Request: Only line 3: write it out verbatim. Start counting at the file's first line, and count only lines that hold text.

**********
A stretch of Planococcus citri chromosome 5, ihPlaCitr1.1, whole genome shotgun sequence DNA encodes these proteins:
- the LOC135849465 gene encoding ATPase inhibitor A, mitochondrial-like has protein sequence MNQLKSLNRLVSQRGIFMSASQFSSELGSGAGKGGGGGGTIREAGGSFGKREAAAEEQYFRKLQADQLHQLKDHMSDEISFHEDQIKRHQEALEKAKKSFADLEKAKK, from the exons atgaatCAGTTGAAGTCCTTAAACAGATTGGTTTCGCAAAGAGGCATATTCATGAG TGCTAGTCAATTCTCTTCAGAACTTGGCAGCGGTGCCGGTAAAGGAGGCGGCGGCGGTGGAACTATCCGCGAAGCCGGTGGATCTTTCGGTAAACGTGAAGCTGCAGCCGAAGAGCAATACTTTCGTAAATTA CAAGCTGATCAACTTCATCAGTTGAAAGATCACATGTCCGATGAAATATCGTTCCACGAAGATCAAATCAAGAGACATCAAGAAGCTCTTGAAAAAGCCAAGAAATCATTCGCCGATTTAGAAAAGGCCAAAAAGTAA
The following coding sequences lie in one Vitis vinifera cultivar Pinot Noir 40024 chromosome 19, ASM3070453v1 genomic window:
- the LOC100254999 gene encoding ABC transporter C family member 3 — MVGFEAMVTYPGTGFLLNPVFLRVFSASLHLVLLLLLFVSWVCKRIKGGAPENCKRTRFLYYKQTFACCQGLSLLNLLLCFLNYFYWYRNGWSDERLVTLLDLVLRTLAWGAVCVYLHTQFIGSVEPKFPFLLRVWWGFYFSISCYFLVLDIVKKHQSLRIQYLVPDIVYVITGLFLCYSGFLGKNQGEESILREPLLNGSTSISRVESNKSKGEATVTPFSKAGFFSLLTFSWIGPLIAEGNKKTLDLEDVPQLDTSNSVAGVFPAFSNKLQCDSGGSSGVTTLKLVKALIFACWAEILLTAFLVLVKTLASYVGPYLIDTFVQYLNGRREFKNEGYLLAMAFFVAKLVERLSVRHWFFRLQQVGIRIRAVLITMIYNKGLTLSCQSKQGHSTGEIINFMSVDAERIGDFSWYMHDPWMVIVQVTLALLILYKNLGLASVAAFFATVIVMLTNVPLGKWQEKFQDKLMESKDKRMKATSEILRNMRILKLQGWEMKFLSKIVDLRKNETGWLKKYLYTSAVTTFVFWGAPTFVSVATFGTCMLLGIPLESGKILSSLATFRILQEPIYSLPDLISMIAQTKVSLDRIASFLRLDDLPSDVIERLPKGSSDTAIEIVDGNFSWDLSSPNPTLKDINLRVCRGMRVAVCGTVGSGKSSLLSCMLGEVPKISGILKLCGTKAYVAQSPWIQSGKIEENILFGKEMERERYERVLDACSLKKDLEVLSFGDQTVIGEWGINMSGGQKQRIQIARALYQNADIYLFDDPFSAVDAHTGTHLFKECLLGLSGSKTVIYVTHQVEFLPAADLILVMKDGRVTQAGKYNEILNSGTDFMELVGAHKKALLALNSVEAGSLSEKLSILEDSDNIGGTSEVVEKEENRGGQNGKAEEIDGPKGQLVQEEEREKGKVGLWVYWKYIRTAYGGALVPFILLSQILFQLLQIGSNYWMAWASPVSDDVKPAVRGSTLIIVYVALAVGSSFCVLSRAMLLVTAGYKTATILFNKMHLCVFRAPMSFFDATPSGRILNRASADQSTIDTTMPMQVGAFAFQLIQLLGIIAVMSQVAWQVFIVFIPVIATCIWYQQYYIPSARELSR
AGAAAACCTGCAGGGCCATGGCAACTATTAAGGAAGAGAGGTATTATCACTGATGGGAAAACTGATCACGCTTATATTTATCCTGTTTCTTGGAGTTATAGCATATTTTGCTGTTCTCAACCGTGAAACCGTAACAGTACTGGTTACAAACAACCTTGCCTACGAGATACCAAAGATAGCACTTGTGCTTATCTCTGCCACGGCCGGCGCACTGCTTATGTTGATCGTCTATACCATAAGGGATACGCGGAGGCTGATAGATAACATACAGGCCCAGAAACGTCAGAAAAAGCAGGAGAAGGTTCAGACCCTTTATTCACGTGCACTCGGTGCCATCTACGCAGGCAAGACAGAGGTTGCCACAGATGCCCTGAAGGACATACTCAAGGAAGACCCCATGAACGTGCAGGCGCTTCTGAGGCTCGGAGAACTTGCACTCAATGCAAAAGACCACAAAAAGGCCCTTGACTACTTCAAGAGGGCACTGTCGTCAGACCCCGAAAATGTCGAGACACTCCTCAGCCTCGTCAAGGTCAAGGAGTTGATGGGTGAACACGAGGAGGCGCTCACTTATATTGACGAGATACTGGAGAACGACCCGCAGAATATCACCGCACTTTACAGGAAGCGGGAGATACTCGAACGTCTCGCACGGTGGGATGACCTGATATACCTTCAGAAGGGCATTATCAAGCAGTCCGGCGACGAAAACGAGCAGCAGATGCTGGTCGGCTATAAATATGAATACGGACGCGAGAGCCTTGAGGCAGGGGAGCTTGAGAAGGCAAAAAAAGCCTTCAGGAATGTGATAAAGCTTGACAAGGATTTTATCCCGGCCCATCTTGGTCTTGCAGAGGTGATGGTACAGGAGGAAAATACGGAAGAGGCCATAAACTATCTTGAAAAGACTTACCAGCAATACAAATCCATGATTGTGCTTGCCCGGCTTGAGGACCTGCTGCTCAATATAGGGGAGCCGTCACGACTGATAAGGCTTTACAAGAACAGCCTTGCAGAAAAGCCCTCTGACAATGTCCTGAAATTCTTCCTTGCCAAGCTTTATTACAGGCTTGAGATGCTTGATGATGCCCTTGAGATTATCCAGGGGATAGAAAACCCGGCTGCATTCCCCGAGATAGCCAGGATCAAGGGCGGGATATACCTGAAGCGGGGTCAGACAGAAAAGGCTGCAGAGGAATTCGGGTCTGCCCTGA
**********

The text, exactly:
The following coding sequences lie in one Vitis vinifera cultivar Pinot Noir 40024 chromosome 19, ASM3070453v1 genomic window: